Triple-negative breast cancer (TNBC) represents roughly 15 percent of breast cancer diagnoses for women, and is one of the most aggressive types of cancer. This cancer is difficult to treat as it is, given that it is negative for estrogen, progesterone and HER2/neu receptors and therefore doesn't respond to therapies targeted to those receptors, even without the tendency towards metastasis. The primary treatment for TNBC is chemotherapy, but therapeutic resistance is a common problem. PI3K inhibitors—which target the phosphoinositide 3-kinase pathway, which sees increased signaling in TNBC—are a common cancer treatment, but they too offer only limited efficacy in TNBC.
To explore this, Dr. Steven Carr of the National Cancer Institute’s Clinical Proteomic Tumor Analysis Consortium (CPTAC) and his team at the Broad Institute of MIT and Harvard used preclinical models to explore cellular events linked to sensitivity or resistance to PI3K treatment. Their work was published in Cancer Research in an article titled “Mass spectrometry-based proteomics reveals potential roles of NEK9 and MAP2K4 in resistance to PI3K inhibitors in triple negative breast cancers.”
As the authors note in their paper, buparlisib targets “all of the class I PI3-kinase isoforms,” but at present no clinically validated biomarkers exist for predicting responses to PI3K inhibitors. Though previous studies have examined genomic alterations with little success, the team hypothesized that “investigations at the levels of the proteome and the phosphorylation status of proteins, a key post-translational modification central to cellular signal transduction, could potentially identify aberrant signaling pathways or proteins associated with treatment response or resistance.”
The scientists started with a panel of patient-derived xenograft (PDX) models of TNBC that presented with different levels of responsiveness to buparlisib, a pan-PI3K inhibitor. They combined whole proteome data generated via liquid chromatography-high resolution tandem mass spectrometry (LC-MS/MS) and data from kinase and transcriptome profiling, and were able to find phosphoproteomic changes in PI3K, PLK1 (polo like kinase 1) and MAPK/MEK (mitogen-activated protein kinase) family members. Further analysis with kinomes revealed that NIMA related kinase 9 (NEK9) and mitogen-activated protein kinase kinase (MAP2K4) play a role in buparlisib resistance and might be regulators of TNBC. As noted in the paper, “Knockdown of NEK9 or MAP2K4 reduced both baseline and feedback MAPK/MEK signaling and showed synthetic lethality with buparlisib in vitro. A complex in/del frameshift in PIK3CA decreased sensitivity to buparlisib via NEK9/MAP2K4-dependent mechanisms.”
Within the six PDX models Carr and colleagues used, they found that “On a pathway level, buparlisib-induced changes in the transcriptome related to PIP3, PTEN, and mTOR signaling and several phases of the cell cycle, as well as to gene expression/transcription. Significant proteins in pathways related to nucleic acid, sugar, fatty acid, and amino acid metabolism as well as to steroid biosynthesis were upregulated by buparlisib treatment across all of the PDX models. In the phosphoproteome, buparlisib induced changes related to PI3K, AKT and mTOR signaling as well as the crosstalking PLK1 (Polo-Like Kinase 1) pathway.”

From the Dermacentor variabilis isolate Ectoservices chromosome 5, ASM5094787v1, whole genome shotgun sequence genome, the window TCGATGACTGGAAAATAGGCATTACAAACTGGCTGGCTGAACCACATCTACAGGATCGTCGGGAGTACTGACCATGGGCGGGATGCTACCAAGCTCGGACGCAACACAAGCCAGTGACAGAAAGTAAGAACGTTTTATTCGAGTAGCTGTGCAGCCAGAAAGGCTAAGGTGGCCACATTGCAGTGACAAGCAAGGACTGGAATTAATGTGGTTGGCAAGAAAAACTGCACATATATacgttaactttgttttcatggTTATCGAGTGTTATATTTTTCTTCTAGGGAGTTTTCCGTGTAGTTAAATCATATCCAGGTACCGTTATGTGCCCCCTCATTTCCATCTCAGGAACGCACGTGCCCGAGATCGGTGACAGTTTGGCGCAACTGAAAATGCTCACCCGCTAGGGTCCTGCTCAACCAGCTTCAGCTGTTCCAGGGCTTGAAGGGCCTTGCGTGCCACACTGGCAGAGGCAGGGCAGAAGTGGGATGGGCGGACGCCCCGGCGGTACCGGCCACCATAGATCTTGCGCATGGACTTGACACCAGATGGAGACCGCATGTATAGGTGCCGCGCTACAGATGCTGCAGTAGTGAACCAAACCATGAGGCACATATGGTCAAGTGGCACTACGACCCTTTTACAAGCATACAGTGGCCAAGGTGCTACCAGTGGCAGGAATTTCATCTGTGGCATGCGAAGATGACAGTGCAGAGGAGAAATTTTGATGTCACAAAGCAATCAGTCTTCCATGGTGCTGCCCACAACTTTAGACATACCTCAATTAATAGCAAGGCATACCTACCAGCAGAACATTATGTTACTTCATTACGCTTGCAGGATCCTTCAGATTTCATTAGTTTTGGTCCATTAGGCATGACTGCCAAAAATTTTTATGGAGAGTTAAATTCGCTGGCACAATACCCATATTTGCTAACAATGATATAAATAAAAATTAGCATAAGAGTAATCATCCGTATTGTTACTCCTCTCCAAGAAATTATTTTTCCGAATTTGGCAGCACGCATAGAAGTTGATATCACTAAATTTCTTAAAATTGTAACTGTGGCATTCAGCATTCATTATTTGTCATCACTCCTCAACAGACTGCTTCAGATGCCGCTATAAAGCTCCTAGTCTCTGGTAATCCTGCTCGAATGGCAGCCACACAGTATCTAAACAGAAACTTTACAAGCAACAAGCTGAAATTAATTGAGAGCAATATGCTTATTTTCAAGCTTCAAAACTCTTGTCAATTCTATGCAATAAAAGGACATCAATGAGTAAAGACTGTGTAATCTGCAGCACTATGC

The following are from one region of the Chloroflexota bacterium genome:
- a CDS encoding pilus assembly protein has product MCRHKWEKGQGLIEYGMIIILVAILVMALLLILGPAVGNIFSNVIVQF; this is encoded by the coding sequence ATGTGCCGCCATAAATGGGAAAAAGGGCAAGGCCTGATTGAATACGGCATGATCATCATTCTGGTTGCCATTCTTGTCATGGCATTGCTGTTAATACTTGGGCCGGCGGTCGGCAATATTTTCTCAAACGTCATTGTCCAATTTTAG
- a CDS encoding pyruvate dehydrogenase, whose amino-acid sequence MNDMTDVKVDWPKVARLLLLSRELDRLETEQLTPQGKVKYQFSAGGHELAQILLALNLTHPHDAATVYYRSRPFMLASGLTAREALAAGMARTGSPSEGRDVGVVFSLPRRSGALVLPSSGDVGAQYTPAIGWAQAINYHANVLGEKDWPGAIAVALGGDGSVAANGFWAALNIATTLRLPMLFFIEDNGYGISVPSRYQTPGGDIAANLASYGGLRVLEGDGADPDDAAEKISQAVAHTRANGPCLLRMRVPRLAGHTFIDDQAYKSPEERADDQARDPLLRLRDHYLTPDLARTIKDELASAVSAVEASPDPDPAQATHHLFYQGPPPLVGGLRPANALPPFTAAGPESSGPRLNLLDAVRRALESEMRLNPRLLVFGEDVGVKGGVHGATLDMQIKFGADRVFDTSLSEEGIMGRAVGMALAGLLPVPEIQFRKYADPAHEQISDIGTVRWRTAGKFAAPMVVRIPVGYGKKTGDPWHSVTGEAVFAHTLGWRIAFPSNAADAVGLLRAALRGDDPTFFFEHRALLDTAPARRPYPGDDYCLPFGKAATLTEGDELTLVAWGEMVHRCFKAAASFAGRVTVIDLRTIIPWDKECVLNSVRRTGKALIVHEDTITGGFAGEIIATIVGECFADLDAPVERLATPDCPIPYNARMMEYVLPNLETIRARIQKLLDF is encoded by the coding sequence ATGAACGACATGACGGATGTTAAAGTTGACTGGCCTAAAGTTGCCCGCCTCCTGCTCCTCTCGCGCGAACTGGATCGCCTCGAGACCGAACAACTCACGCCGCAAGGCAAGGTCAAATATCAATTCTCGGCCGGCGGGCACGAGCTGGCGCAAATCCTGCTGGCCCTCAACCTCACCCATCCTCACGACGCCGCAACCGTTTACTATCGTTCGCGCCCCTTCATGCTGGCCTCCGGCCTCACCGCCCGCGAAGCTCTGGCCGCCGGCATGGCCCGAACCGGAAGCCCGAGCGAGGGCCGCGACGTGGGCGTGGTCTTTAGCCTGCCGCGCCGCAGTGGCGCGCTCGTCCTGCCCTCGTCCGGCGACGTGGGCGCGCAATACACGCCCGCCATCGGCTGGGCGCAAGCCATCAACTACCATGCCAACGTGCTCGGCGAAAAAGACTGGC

The team then took the two PDX models that were most sensitive to buparlisib treatment and the two that were most resistant and compared the changes in each following buparlisib treatment.
According to the Cancer Research paper, “With an adjusted p-value ≤0.05, 108 protein markers and 340 phosphosites were differentially expressed between the resistant and the sensitive tumors. These proteins are involved in pathways related to the Complement System, the Endosomal Vacuolar Pathway and Coagulation, as well as the MTA3 Pathway that has previously been shown to be down-regulated in ER-negative breast tumors. Furthermore, a Connectivity Map (CMAP) analysis showed that proteins that are significantly and relatively higher in the sensitive tumors after buparlisib treatment are very similar to the transcriptional changes that are observed in multiple cell lines (from various tissue origins, including breast) after treatment with many PI3K and mTOR inhibitors. In contrast, the same CMAP analysis showed that proteins that are relatively high in the resistant tumors show similar traits to a diverse set of treatments.”
The authors caution that their results are not wholly conclusive, noting that "Tumor heterogeneity, together with the low number of samples in this study, impeded our ability to identify a unified mechanism of buparlisib resistance with high confidence. However, markers shared between omic platforms showed a moderate positive correlation, with correlations between mRNA and protein levels very similar to two previous human cancer studies and a recent large PDX baseline study that included our six models."
In addition, their results show that NEK9 and MAP2K4 also impact survivin, which is “highly expressed in most cancers and is associated with chemotherapy resistance,” and the authors report that “a clear correlation between NEK9/MAP2K4 levels and survivin expression was observed in this study.” As such, the team argues that both targets should be further explored for their potential in TNBC and PI3K inhibitor treatment specifically, and point to their results in support of the importance of multi-omic investigations.